Randy Stair, arrived for his late-night shift at the Eaton Township, Pennsylvania Weis Markets on June 7, 2017. The 24-year-old barricaded the exits of the store and proceeded to shoot and kill three of his co-workers before shooting himself. Randy had worked for Weis Markets for seven years prior to the shooting. He was notably a prolific poster on his Twitter and YouTube accounts and had previously expressed his willingness to commit suicide as well as detailed plans to carry out the shooting.
In his prior online posts Stair even called the Columbine shooters his heroes
According to the US Department of Labor Occupational Safety and Health Administration (OSHA), some 2 million American workers are victims of workplace violence each year. In 2017, assaults resulted in 18,400 injuries and 458 fatalities, according to injury facts.
Given the above alarming numbers it is worth investigating the value of using social media and AI to flag for specific behaviors that might predispose a candidate to toxic and possibly extreme violence. Daniil Davydoff, Associate Director of Intelligence at AT-RISK International discussed some of the links between social media and workplace violence in his article in Security Magazine in 2018, “6 Links Between Social Media and Violence you Haven’t Thought About” To summarize, Mr. Davydoff asserts that social media use may be linked to inadequacy, mental health, righteous indignation, sexual relationships, fixation and attack planning. While further studies are required, we have strong evidence of linkages between workplace violence and social media posts.
In the United States, assaults are the 4th leading cause of workplace deaths and every organization has a responsibility to their employees to reduce this risk. Beyond traditional methods to ensuring workplace safety, the adoption of social media screening is becoming mainstream. With the use of Artificial Intelligence, scanning a candidate or employee’s online posts is performed thoroughly in minutes and it gives organizations the ability to continuously screen and raise red flags whenever there is a problematic post.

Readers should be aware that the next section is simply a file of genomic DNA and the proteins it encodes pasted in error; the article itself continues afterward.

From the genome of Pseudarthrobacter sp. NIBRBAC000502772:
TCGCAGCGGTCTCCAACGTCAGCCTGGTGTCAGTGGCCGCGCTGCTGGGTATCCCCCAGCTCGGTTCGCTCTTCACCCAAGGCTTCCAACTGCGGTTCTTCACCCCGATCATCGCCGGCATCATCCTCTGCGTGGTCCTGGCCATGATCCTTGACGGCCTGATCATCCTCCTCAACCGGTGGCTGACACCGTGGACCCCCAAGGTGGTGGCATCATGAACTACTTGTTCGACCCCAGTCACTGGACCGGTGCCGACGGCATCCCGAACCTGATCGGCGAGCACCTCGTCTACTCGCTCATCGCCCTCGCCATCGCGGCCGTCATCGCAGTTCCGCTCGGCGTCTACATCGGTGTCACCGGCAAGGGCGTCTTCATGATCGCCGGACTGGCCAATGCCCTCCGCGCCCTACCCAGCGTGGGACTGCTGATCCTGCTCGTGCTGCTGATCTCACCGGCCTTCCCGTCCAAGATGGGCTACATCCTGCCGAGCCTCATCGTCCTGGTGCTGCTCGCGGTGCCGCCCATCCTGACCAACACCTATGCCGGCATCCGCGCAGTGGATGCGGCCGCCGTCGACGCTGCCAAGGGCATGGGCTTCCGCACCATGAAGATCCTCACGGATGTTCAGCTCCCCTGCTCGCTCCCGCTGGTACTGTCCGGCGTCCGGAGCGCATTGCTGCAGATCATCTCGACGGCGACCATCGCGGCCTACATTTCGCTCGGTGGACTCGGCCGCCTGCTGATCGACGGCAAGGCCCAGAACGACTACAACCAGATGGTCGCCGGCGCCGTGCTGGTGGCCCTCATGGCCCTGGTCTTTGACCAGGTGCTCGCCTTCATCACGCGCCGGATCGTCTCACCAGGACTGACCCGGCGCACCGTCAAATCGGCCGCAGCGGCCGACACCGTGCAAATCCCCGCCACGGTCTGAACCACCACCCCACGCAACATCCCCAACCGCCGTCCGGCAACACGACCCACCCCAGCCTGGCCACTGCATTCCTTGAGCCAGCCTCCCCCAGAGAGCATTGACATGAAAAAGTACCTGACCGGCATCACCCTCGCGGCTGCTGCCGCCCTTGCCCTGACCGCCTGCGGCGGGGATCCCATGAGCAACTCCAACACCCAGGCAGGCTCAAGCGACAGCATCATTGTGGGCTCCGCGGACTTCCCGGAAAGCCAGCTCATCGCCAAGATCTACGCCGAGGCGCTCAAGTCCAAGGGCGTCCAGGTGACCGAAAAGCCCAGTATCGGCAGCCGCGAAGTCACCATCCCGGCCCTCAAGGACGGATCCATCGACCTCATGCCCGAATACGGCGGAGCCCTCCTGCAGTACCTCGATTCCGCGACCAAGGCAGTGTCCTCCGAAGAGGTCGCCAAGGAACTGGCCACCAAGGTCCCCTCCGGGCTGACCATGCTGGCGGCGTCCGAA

While there are few studies providing measurable results on how much this approach mitigates workplace safety risks, we can draw some conclusions based on anecdotal evidence from the numerous cases in the recent history of individuals that have posted online prior to physical violence or criminal act. In a study conducted by the FBI in 2018 on the warning signs of mass shooters, they stated that more than half of the shooters they studied exhibited “leakage”. That is, they discussed the idea of committing violent acts with others. And in many instances, this was discussed online.
Traditional background checks such as criminal, employment verification and drug screening only go so far in their ability to weed out a potential bad actor. Social Media can provide much more insight when it comes to identifying characteristics that could lead to physical violence in the workplace. AI can identify risk factors in both the text as well as images that are posted; factors such as political extremism, threats of violence, self-harm and even hate speech. It can also provide employers with the added benefit of understanding their candidate’s sentiment over time – an indication of emotional state and most important trends.
In summary, companies need to add social media screening to their vetting process to help address what has become an epidemic in the United States. And with rapidly changing demographics, political unrest and shifting attitudes coupled with billions of people hyper-connected to each other in a global network, the problem is likely to get worse. Human Resources and Corporate Security should work together and given the right tools such as, AI Powered social media screening, they could just possibly prevent the next workplace violence incident.